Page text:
- Children face the risk of forced recruitment into the fighting and separation from their families
- Nearly 3,700 people, or 624 families, have managed to escape the fighting in Fallujah
- Many Sunnis in Baghdad say they live in fear of the Shi’ite militias
BAGHDAD- Around 20,000 children are said to be trapped in Fallujah of Iraq as fight continues for control of the city which has been seized by Islamic State militants two years ago
Since the Iraqi military operation began for Fallujah, 60 kilometers west of Baghdad, “very few families have been able to leave; most have moved to two camps while others have sought refuge with relatives and extended families,” according to the U.N. Children’s Fund. The U.N. agency also warns that children face the risk of forced recruitment into the fighting and separation from their families.
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Nearly 3,700 people, or 624 families, have managed to escape the fighting in Fallujah – a traditionally Sunni stronghold – since last week, said the U.N. There are fears that the thousands of civilians who remain trapped could be used as human shields by IS. Humanitarian agencies say those who have managed to escape describe a deteriorating situation where food and medicines are in short supply and the water unsafe for drinking.
Dressed in the black uniform of the Iraqi counterterrorism forces and flanked by Iraqi military commanders, Iraqi Prime Minister Haider al Abadi urged the country’s armed forces to protect civilians as they fight to take the city.
Iraqi forces, including the army, counterterrorism units, special forces, local fighters and Hashd al Shaabi militias, have met with stiff IS resistance around the city.
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“A human catastrophe is unfolding in Fallujah. Families are caught in the crossfire with no safe way out,” said Jan Egeland, the secretary-general of the Norwegian Refugee Council. Egeland said he expects the situation to quickly worsen as summer approaches, with temperatures likely to hit or exceed 50 degrees Celsius.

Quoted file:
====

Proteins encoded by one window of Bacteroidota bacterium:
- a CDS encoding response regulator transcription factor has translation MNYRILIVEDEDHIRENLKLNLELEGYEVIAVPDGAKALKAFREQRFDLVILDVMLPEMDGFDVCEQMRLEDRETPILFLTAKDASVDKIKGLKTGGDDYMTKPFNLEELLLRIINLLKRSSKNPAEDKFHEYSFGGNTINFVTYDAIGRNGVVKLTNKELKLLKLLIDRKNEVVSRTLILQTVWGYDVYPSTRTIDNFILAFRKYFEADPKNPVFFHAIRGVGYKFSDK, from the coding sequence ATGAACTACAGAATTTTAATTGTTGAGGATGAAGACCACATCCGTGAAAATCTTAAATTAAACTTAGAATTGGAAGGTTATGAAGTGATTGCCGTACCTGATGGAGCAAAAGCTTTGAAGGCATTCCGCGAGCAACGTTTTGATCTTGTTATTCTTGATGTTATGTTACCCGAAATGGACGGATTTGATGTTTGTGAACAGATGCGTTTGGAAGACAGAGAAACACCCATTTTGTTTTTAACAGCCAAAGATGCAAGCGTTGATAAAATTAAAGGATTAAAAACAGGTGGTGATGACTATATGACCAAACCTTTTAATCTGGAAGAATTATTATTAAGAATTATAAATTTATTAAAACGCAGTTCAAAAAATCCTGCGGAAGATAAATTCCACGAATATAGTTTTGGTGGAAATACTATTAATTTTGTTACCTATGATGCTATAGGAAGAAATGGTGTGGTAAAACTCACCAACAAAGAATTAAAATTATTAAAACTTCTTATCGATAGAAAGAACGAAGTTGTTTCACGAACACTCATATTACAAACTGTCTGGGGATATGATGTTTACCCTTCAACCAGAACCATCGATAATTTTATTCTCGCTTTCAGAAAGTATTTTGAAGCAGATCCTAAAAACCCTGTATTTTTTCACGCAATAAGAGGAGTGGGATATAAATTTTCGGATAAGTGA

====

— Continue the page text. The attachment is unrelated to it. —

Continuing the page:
Civilian men screened
Iraqi forces, meanwhile, are separating out and screening the men, concerned about the loyalties of those who are leaving the city after living under IS rule.
“Approximately 500 men and boys over 12 years old are held for security screening, which can take five to seven days,” said UNHCR spokesman William Spindler.
Hashd al-Shaabi has taken an important role in the fight against IS, and some see the pro-Iran militias as better trained than the Iraqi army. Others, however, are worried that a strong Shi’ite presence in the war against IS — whose strongholds are in predominantly Sunni areas — will only further aggravate the deep sectarian divisions that already exist in the country.
Many Sunnis in Baghdad say they live in fear of the Shi’ite militias, and human rights organizations have flagged abuses by the militias in the past.
Former national security adviser Mowaffaq al-Rubaie said “I believe the Hashd al-Shaabi should have, and is having, a pivotal role in the liberation of our occupied territories.”
-prepared by Bhaskar Raghavendran (with inputs from VOA), a reporter at NewsGram. Twitter: bhaskar_ragha
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